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Tuesday, July 23, 2024

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Gov. Whitmer endorses Kamala Harris for president, says she's not leaving Michigan; Grilled by lawmakers on the Trump assassination attempt, Secret Service director says, 'We failed;' Teachers rally at national convention in Houston; Opioid settlement fund fuels anti-addiction battle in Indiana; Nonprofit agency says corporate donations keep programs going.

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Democrats consolidate support behind Vice President Harris, Republicans threaten legal action over changes to the presidential ticket, and a possible bipartisan consensus forms on the failure of the Secret Service to protect former President Trump.

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It's grass-cutting season and with it, rural lawn mower races, Montana's drive-thru blood project is easing shortages, rural Americans spend more on food when transportation costs are tallied, and a lack of good childcare is thwarting rural business owners.

MS expands work-release program, job training to reduce recidivism

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Thursday, June 20, 2024   

Mississippi's pilot work-release program for incarcerated individuals has been extended to three years.

The program allows qualified participants to gain job skills and earn money while serving their sentence.

Wil Ervin, senior vice president of the advocacy group Empower Mississippi, said the existing law has a pilot work-release program operated by the Mississippi Department of Corrections at the Central Mississippi Correctional Facility. It is limited to only 25 participants, but the expansion of Senate Bill 2445 will include more state and regional correctional facilities.

"Obviously, we recognize the importance of an individual having a job both while they're in prison and when they get out," Ervin pointed out. "Having a job is one of the biggest predictors of recidivism for individuals once they're released from prison."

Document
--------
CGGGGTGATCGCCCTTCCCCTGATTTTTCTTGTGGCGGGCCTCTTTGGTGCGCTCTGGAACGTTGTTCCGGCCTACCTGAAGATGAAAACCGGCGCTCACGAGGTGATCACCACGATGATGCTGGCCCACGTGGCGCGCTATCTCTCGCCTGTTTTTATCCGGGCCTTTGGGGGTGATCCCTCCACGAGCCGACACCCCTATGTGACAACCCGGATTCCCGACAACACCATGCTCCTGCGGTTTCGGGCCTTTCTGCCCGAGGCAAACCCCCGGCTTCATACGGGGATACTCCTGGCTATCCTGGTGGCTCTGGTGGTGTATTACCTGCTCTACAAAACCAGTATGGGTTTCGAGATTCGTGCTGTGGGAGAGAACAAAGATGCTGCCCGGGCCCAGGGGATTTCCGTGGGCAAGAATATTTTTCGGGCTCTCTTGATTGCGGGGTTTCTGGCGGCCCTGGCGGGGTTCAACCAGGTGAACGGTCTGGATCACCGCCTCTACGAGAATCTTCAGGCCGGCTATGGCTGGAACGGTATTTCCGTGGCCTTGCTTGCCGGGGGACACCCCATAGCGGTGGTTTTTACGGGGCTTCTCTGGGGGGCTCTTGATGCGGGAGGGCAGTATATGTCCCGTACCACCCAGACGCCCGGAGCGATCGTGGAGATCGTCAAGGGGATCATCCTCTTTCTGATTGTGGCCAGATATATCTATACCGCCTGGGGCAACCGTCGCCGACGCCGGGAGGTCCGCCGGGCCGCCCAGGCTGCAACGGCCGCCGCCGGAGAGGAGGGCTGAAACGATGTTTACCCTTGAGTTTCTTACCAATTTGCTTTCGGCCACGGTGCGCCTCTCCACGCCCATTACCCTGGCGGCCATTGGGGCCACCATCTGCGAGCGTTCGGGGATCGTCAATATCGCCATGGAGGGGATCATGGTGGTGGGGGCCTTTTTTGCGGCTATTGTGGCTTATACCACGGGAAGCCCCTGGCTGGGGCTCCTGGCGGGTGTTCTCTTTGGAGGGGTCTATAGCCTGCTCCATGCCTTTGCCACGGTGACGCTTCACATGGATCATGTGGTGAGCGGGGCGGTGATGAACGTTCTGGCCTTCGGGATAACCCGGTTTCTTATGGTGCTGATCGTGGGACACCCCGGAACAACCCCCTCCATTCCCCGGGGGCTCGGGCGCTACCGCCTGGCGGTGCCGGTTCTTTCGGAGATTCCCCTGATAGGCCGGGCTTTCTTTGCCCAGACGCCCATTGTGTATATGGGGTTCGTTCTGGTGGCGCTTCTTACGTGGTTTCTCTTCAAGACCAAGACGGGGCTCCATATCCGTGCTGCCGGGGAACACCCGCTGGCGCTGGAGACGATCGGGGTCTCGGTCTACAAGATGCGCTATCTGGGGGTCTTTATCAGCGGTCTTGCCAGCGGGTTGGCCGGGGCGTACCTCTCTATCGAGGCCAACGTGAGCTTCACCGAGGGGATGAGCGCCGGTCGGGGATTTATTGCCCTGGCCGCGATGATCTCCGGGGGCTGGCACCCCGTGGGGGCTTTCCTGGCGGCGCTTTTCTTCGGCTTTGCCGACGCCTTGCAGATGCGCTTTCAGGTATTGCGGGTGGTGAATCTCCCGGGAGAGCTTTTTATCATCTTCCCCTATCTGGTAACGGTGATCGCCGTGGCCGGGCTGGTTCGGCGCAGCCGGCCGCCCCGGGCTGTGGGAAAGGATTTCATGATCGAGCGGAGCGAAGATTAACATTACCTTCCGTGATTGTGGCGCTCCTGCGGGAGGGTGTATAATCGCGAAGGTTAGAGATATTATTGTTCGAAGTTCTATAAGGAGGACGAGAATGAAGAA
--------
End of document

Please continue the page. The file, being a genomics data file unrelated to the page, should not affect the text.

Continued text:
Ervin noted during the legislative session, his organization worked with the bill's author, Sen. Juan Barnett, D-Heidelberg, and House Corrections Chairperson Becky Curry to expand the program.

They decided to expand this program statewide at the end of the session whenever the conference report from the Joint Legislative Committee on Performance Evaluation and Expenditure Review was released.

He added the working wage participants will receive is higher than the federal minimum wage of $7.25.

"The PEER report that was released last year shows that average wages were $13.35 an hour," Ervin explained. "Under the new bill, 15% goes back to administration of the program; 25% goes towards child support fines, fees, restitution, court costs."

Ervin added 50% goes into a savings account, which will be made available to the individual when they are released. He pointed out another 10% can be used for commissary and incidental expenses while they are in prison.


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